7A Hardy Fragrant Roses

Just_One_Nerve_LeftAugust 5, 2013

I am relatively inexperienced with gardening and especially with roses. The thorns, maintenance and sparse looking plants had put me off. However I still love them and want to finally bite the bullet and try them in my garden.
My wish list is probably unfairly long but I really want to zoom in on good plants for my needs. I am in Boise Idaho, which is a relatively good rose growing area with minimal blackspot and japanese beetles etc. The big thing is wide daily temperature swings and heat/drought tolerance. Within a hours drive we have 7b-6a conditions but my exact area looks to be a 7a. Highs are usually around 105 F during the summer.

My wish list:
1. Extremely Fragrant - can smell from 30' away in the evening ideally. I want for it to compliment the summer evening BBQ. Would rather not have to stick my nose in it to enjoy it.
2. Prolific blooms/reblooms. Ideally I want to have a lot of something going on all the time for blooms and scent. If it has enough reblooms I can do without long lasting individual flowers. I don't really plan on using them as cut roses but consider it a perk.
3. Decent petal count and size.
4. Thick/bushy plant. When its not in bloom I don't want to think it is a hideous eyesore. Would prefer they are not armed to the hilt with thorns.
5. Hardy/low maintenance. My area can be a little harsh for conditions. I don't mind doing yearly pruning and spraying a few times on an as-needed basis, but I don't want to be chained to my garden. Maybe an hour or 2 a month of fussing outside of normal watering.

I have made a short list of roses on my buy list, but since I don't have tons of space and plan to keep these things forever I would rather jump straight to satisfaction in 3 years of growing.

1. Red - Mr. Lincoln/Crysler Imperial
2. White - Pope John Paul II
3. Bicolor - Double Delight
4. Yellow - Honey Bouquet/Julia Childs
5. Bicolor - Elle/Sheila's Perfume

I really only have room for 5-7 plants total. I would like a more pastel pink flower too but haven't found one yet in my research.

Basically I am looking to confirm that these plants will fit my bill collectively (something going on all the time) and individually (the individual plant reblooms and looks attractive as a bush etc).

I don't mind losing a little of one thing to gain a great deal in another so if you have a substitute or a preference between the 2 in my catagories let me know.

I am really big on reblooms but am going for roses for the fragrance versus other blooming plants. Have encore azaleas, bloomerang lilac, everlasting hydrangea, lil-kim rose of sharon and satin azure rose of sharon back there now.

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AquaEyes 7a New Jersey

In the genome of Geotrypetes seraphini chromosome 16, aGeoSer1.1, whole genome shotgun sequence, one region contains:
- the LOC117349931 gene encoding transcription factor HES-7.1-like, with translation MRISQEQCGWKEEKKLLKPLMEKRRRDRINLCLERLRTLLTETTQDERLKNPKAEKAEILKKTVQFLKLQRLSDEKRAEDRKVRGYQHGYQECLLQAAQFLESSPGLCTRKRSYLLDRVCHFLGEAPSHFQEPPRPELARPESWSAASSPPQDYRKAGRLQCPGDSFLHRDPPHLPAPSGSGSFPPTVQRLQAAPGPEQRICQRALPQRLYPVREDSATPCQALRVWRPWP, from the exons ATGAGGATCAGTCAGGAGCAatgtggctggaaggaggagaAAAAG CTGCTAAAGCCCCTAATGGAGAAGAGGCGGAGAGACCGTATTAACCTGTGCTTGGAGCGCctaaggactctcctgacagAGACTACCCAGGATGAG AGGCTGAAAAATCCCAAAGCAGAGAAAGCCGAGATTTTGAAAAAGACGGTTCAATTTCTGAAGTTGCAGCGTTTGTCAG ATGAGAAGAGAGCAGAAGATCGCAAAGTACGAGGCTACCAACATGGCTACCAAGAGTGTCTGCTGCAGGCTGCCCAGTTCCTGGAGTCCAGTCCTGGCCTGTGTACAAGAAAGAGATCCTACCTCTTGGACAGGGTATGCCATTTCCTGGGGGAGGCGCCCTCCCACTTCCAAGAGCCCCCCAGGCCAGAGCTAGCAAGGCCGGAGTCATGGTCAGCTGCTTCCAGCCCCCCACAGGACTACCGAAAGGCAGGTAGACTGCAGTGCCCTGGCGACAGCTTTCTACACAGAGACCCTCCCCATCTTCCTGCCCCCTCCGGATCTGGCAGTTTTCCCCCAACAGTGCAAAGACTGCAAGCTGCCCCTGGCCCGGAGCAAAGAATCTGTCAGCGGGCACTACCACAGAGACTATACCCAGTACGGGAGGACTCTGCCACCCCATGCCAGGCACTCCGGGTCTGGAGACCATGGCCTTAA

I, too, am a bit of a fragrance snob, so I understand your motivation. I think you should expand on the petal-count criterium, however, if you want roses whose fragrance can be smelled from a distance.

Generally, the roses whose fragrance wafts (and you should do a search for "waft fragrance rose" on here to find a lot of suggestions) do so because their fragrance comes from their stamens, not their petals. So the more stamens, the more fragrance can be emitted by them. And since double flowers result from stamens mutating into petals, the best wafters tend to have fewer petals. Look into roses related to R. moschata and R. multiflora -- Noisettes, a select few Polyanthas, and Hybrid Musks. And consider R. moschata itself as well. There are, of course, exceptions -- quite a few fully-double flowers are reported to "waft" in some of the threads linked below.

Another thing to consider is fragrant foliage. The benefit of roses with this feature is that they don't need to be blooming for them to perfume the yard. Two species that come to mind are R. rubiginosa (formerly known as R. eglanteria) and its hybrids -- the Eglantines -- as well as R. primula, which is also known as The Incense Rose.

Finally, keep in mind that wafting fragrance is most strong when the weather is warm and somewhat humid. If you live along the East coast, you're all set.



Here is a link that might be useful: Search for

    Bookmark   August 5, 2013 at 2:36PM
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seil zone 6b MI

Julia Child will fit all your requirements.Mine is very healthy and hardy and blooms a ton. She has a nice rounded bushy growth habit to about 3 x 3 feet.

Those HTs on your list aren't going to give you nice bushy palnts. They'll be more tall and lanky. PJPII is shorter but he isn't very vigorous and has a slow repeat. A little winter tender for me too. Elle is lovely but not particularly healthy. Double Delight is gorgeous, of course, but another spot magnet.

    Bookmark   August 5, 2013 at 3:56PM
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Thanks for the lead. I am definitely interested in having a least a few that are top notch wafters in my collection.

Will have some more research to do but I did find an early front runner in the Annie Laurie McDowell, which is described as a reblooming climber but still has the higher petal count and is the lighter pink I felt I was missing.